One of the best solutions to control for the progressive development of Spinal Arthritis and Disc Disease (SADD), is to insure that you have a proper cervical spine posture and a proper cervical lordotic curvature. Figure 1 demonstrates the normal versus abnormal posture alignment and deterioration as we age.

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Spine Modeling Study By CBP Researchers Predicts SADD will Develop Due to Head Translation Postures

In a 2002 spine modeling investigation, Harrison and colleagues13 digitized measurements from lateral cervical radiographs of three different patients with different posture alignments of their cervical spine: 1) a normal health cervical curve and posture alignment, 2) a subject with a straightened or vertical translation of their cervical curve, and 3) a subject with large abnormal anterior head translation posture were used. An engineering model using ‘short-compression-block equations’ was developed in order to calculate axial loads and bending moments on the vertebral bodies of cervical segments C2-T1. Figure 2 below depicts the normal cervical curvature with no head translation and normal healthy discs and a case with vertical translation (straight neck) and anterior translation. Note the extensive spine arthritis and disc disease in this case.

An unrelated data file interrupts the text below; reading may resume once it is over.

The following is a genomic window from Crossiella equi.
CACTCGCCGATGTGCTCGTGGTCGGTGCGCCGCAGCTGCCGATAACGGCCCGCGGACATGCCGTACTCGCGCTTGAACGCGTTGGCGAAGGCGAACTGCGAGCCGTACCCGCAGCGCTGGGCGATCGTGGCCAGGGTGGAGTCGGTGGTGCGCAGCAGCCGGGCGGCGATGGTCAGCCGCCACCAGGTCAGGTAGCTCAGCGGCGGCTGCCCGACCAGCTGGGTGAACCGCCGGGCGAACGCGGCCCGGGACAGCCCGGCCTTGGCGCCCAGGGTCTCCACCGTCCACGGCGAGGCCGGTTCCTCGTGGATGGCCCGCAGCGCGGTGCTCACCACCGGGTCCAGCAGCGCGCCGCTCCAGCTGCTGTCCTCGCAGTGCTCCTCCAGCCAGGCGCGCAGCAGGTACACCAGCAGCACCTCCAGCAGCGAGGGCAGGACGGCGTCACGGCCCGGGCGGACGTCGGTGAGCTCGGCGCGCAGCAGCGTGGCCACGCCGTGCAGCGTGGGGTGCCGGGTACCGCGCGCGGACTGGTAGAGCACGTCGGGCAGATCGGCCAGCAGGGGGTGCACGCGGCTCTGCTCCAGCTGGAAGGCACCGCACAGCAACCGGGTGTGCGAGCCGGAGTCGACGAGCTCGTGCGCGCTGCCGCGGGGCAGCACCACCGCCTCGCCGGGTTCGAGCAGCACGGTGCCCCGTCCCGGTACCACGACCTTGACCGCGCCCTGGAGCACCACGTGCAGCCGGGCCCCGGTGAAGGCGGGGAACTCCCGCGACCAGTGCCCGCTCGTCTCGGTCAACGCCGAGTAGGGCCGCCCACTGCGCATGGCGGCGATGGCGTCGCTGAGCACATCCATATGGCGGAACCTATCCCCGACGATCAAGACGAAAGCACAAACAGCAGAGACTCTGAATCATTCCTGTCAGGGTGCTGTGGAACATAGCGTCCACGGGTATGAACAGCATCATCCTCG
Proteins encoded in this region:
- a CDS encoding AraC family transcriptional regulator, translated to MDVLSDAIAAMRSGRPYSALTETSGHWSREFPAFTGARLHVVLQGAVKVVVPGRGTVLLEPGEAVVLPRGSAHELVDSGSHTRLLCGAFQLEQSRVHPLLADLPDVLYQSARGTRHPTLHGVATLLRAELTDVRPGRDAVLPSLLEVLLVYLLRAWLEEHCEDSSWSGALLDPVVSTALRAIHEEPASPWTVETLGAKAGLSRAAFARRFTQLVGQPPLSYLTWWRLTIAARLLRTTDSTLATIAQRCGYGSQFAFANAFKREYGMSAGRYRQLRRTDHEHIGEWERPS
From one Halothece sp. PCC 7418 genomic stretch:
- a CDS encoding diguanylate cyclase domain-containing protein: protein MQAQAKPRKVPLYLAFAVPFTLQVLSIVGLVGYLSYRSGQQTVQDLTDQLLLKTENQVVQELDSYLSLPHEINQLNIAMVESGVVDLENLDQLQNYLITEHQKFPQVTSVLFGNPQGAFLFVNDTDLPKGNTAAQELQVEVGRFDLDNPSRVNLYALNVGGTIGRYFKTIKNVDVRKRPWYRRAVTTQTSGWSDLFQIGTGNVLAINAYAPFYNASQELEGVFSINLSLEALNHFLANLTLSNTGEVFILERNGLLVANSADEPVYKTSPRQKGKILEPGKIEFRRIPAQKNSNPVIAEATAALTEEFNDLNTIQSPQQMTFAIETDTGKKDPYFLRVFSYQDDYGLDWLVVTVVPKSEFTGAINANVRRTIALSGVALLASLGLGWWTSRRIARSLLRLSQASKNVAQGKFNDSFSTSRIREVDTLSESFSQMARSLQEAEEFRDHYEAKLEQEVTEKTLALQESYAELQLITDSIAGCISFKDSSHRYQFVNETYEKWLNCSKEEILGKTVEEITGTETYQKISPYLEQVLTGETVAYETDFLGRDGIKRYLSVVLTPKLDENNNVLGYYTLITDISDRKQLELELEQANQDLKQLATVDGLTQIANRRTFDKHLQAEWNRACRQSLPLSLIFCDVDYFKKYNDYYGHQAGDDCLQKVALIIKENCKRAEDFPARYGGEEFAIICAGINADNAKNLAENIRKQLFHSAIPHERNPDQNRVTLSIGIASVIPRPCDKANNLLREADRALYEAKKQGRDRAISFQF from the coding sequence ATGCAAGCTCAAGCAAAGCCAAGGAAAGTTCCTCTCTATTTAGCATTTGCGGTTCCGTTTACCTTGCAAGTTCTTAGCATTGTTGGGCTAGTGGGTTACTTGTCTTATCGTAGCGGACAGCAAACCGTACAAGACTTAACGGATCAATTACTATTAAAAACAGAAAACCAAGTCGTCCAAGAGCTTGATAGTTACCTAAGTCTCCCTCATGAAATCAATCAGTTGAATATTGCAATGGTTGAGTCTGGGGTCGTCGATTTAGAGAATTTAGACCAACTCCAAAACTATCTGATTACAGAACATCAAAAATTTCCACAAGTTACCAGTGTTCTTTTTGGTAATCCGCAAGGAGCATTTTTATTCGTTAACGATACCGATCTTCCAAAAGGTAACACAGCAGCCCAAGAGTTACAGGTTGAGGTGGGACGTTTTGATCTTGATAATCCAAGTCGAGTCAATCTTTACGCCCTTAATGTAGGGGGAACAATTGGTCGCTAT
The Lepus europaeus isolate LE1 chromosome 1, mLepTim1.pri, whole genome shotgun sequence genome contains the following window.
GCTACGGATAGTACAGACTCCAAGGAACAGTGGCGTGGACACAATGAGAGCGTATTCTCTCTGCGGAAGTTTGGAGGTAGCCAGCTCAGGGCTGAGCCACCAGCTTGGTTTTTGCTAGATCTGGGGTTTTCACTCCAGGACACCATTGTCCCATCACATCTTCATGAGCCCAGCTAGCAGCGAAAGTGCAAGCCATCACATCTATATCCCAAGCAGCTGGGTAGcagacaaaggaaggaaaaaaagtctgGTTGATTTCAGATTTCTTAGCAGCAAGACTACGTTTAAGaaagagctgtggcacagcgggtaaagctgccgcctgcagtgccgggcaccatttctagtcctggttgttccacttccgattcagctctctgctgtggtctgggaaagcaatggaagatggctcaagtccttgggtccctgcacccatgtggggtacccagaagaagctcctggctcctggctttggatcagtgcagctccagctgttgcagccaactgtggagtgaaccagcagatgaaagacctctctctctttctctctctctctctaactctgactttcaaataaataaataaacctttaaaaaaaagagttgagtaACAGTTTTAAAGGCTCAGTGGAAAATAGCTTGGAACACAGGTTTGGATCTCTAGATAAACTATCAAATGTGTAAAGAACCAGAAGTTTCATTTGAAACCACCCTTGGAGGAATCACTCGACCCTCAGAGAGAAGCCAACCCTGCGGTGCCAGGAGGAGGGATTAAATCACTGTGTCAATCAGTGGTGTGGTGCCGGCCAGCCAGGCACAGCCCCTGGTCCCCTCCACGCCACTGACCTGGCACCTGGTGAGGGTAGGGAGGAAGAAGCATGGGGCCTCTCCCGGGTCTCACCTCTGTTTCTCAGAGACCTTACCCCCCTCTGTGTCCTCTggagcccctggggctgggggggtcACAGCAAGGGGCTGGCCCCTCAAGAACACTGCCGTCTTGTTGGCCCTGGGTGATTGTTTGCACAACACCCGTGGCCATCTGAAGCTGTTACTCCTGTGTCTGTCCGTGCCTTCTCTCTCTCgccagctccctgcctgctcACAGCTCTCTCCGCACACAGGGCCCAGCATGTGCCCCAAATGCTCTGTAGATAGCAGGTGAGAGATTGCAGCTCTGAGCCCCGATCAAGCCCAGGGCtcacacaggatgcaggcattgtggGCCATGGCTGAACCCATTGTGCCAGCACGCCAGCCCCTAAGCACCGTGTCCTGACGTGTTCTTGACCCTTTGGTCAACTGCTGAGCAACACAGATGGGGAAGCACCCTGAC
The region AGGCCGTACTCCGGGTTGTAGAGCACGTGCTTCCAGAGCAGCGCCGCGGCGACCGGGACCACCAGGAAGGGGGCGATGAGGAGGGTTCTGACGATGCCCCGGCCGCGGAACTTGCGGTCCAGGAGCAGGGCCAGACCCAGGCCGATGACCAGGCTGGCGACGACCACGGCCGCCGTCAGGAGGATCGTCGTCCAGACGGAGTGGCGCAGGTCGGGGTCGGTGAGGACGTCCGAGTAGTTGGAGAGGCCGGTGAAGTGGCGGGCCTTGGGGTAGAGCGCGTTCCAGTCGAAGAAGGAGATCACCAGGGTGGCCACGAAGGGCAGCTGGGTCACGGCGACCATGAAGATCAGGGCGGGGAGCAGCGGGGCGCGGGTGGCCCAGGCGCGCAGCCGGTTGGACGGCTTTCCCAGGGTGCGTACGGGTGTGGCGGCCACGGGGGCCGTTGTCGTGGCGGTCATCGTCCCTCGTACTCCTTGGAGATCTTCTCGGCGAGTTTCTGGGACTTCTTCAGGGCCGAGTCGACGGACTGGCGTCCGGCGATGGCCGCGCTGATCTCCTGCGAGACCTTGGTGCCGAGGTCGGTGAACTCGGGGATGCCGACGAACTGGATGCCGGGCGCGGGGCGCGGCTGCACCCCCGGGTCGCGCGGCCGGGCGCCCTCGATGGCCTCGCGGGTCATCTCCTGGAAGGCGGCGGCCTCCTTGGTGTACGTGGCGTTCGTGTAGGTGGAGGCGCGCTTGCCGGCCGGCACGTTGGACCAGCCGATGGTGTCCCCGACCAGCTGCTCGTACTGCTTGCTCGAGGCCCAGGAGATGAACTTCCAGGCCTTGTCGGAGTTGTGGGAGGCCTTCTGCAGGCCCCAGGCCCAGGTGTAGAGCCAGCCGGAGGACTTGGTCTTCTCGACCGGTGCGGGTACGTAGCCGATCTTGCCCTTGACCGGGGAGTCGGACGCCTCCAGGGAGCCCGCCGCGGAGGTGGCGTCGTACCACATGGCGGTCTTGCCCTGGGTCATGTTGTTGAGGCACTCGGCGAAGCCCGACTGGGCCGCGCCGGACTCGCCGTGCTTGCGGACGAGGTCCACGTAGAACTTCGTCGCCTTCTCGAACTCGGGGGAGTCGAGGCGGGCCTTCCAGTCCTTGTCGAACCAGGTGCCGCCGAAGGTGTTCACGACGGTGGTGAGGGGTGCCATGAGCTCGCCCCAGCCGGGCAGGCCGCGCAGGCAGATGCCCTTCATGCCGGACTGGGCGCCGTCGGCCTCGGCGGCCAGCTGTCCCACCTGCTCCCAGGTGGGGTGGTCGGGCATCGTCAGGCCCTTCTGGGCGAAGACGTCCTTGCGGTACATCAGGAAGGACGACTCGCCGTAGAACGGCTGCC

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Since spinal arthritis and disc disease (SADD) is commonly found at areas of altered stress (force per unit area) and strain (deformation), an engineering analysis is necessary to determine the exacting loads acting on the cervical spine vertebra in different spine configurations. The model developed looked at the loads on the cortical (outside covering of the vertebra) and the medullary (spongy vertebra core) bone of the cervical vertebra C2-T1.

The model developed by Harrison and colleagues identified that the stresses (forces per unit area) acting on the cervical vertebra and discs in translation postures are very large in the lower spine segments (C2-T1) and opposite in direction compared to a normal lordosis. It was found that the anterior or forward head translation posture was associated with the largest combined stresses; their model predicted that the stresses were up to 4.25 times greater compared to the normal, healthy lordosis of the cervical spine.

This analysis provides the basis for the development or progression of spinal arthritis and disc disease in the lower cervical segments when abnormal translations of the cervical curve are found in patients. “Our model predicted results indicates that translations of the cervical spine posture is an unhealthy position in as much as it will accelerate the development or progression of spinal arthritis and disc disease (SADD) due to altered and increased spinal loads experienced by the spine tissues.” said Doctor Deed Harrison, an author of the study.

How Can You Get Help for Your Altered Posture and Spinal Arthritis and Disc Disease and Health Disorders?